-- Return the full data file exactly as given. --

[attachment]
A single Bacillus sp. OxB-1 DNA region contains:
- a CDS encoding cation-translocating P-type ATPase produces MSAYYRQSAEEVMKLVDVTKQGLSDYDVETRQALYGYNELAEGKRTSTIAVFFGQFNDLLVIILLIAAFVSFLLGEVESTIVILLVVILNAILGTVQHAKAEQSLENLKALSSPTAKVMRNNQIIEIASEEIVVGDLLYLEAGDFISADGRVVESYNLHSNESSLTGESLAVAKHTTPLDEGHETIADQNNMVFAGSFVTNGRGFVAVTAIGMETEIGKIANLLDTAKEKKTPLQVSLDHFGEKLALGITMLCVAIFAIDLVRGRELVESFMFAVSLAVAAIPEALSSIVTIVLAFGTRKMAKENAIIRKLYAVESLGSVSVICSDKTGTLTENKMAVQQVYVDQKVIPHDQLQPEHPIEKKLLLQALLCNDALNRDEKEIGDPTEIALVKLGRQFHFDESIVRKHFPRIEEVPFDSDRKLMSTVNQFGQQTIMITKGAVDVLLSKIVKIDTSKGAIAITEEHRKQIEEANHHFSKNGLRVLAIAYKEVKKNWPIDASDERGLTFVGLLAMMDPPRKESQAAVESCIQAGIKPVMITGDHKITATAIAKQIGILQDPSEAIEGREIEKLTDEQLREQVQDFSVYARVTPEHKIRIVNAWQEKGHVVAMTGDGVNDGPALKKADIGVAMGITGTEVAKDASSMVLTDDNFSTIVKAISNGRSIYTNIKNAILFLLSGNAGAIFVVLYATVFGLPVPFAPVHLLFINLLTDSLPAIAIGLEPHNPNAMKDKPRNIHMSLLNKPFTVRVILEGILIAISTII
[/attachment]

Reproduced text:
A single Bacillus sp. OxB-1 DNA region contains:
- a CDS encoding cation-translocating P-type ATPase produces MSAYYRQSAEEVMKLVDVTKQGLSDYDVETRQALYGYNELAEGKRTSTIAVFFGQFNDLLVIILLIAAFVSFLLGEVESTIVILLVVILNAILGTVQHAKAEQSLENLKALSSPTAKVMRNNQIIEIASEEIVVGDLLYLEAGDFISADGRVVESYNLHSNESSLTGESLAVAKHTTPLDEGHETIADQNNMVFAGSFVTNGRGFVAVTAIGMETEIGKIANLLDTAKEKKTPLQVSLDHFGEKLALGITMLCVAIFAIDLVRGRELVESFMFAVSLAVAAIPEALSSIVTIVLAFGTRKMAKENAIIRKLYAVESLGSVSVICSDKTGTLTENKMAVQQVYVDQKVIPHDQLQPEHPIEKKLLLQALLCNDALNRDEKEIGDPTEIALVKLGRQFHFDESIVRKHFPRIEEVPFDSDRKLMSTVNQFGQQTIMITKGAVDVLLSKIVKIDTSKGAIAITEEHRKQIEEANHHFSKNGLRVLAIAYKEVKKNWPIDASDERGLTFVGLLAMMDPPRKESQAAVESCIQAGIKPVMITGDHKITATAIAKQIGILQDPSEAIEGREIEKLTDEQLREQVQDFSVYARVTPEHKIRIVNAWQEKGHVVAMTGDGVNDGPALKKADIGVAMGITGTEVAKDASSMVLTDDNFSTIVKAISNGRSIYTNIKNAILFLLSGNAGAIFVVLYATVFGLPVPFAPVHLLFINLLTDSLPAIAIGLEPHNPNAMKDKPRNIHMSLLNKPFTVRVILEGILIAISTII